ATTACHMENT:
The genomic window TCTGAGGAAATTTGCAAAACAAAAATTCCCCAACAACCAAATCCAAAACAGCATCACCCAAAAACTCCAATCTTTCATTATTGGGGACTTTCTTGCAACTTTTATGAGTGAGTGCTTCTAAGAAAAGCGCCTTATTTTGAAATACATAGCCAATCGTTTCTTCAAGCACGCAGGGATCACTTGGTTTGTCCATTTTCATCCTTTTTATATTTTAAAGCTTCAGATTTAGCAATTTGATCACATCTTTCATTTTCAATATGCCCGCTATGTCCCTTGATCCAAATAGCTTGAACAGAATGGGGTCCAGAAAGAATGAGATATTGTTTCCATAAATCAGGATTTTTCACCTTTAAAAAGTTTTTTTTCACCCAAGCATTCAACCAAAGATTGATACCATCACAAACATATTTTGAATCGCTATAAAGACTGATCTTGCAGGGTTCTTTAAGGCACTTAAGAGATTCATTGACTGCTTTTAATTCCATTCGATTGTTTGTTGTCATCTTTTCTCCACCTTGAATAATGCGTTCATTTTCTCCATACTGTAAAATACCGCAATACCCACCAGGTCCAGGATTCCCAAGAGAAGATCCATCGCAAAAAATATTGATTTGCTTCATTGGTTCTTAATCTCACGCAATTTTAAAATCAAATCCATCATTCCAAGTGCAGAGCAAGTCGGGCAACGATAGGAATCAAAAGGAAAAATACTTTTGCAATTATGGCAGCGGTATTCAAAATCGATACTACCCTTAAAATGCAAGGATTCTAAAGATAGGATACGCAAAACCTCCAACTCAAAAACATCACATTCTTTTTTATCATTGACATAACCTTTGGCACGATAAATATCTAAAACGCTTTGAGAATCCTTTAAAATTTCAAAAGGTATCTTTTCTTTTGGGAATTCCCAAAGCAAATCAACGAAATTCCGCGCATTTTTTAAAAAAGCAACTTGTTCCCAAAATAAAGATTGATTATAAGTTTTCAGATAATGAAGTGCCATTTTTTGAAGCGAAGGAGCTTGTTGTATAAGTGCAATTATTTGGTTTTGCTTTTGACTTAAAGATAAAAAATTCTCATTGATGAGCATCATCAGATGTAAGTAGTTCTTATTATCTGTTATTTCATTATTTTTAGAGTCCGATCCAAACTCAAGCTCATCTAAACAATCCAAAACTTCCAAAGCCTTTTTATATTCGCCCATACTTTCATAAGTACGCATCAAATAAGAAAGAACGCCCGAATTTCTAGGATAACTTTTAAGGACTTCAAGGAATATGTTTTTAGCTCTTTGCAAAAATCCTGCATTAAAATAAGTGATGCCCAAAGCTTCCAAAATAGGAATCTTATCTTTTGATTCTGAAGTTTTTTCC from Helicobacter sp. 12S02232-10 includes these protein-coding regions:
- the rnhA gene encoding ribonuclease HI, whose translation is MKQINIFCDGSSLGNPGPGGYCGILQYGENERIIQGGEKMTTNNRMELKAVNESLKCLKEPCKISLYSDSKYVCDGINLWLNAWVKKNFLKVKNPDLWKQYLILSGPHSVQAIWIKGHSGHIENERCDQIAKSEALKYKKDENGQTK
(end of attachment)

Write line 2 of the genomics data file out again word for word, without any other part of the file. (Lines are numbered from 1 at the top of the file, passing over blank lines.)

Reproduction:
- the rnhA gene encoding ribonuclease HI, whose translation is MKQINIFCDGSSLGNPGPGGYCGILQYGENERIIQGGEKMTTNNRMELKAVNESLKCLKEPCKISLYSDSKYVCDGINLWLNAWVKKNFLKVKNPDLWKQYLILSGPHSVQAIWIKGHSGHIENERCDQIAKSEALKYKKDENGQTK